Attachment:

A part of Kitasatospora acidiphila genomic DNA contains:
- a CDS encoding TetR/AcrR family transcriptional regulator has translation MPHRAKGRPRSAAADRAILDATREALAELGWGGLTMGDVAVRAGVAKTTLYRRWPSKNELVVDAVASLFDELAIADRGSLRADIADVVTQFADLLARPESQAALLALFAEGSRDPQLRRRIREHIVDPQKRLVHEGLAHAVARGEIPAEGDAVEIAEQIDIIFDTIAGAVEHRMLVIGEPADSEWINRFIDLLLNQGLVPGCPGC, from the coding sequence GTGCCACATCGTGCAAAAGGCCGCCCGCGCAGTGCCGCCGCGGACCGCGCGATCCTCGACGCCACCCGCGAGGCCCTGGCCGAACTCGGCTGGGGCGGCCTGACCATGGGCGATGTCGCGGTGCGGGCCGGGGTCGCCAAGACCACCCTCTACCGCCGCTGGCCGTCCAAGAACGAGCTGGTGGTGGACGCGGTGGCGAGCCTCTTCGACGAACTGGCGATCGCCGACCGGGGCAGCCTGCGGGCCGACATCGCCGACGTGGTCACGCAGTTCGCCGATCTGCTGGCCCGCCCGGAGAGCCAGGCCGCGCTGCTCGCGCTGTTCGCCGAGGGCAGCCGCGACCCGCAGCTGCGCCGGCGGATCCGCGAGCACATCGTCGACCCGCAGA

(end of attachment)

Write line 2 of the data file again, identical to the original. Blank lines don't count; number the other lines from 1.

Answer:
- a CDS encoding TetR/AcrR family transcriptional regulator has translation MPHRAKGRPRSAAADRAILDATREALAELGWGGLTMGDVAVRAGVAKTTLYRRWPSKNELVVDAVASLFDELAIADRGSLRADIADVVTQFADLLARPESQAALLALFAEGSRDPQLRRRIREHIVDPQKRLVHEGLAHAVARGEIPAEGDAVEIAEQIDIIFDTIAGAVEHRMLVIGEPADSEWINRFIDLLLNQGLVPGCPGC, from the coding sequence GTGCCACATCGTGCAAAAGGCCGCCCGCGCAGTGCCGCCGCGGACCGCGCGATCCTCGACGCCACCCGCGAGGCCCTGGCCGAACTCGGCTGGGGCGGCCTGACCATGGGCGATGTCGCGGTGCGGGCCGGGGTCGCCAAGACCACCCTCTACCGCCGCTGGCCGTCCAAGAACGAGCTGGTGGTGGACGCGGTGGCGAGCCTCTTCGACGAACTGGCGATCGCCGACCGGGGCAGCCTGCGGGCCGACATCGCCGACGTGGTCACGCAGTTCGCCGATCTGCTGGCCCGCCCGGAGAGCCAGGCCGCGCTGCTCGCGCTGTTCGCCGAGGGCAGCCGCGACCCGCAGCTGCGCCGGCGGATCCGCGAGCACATCGTCGACCCGCAGA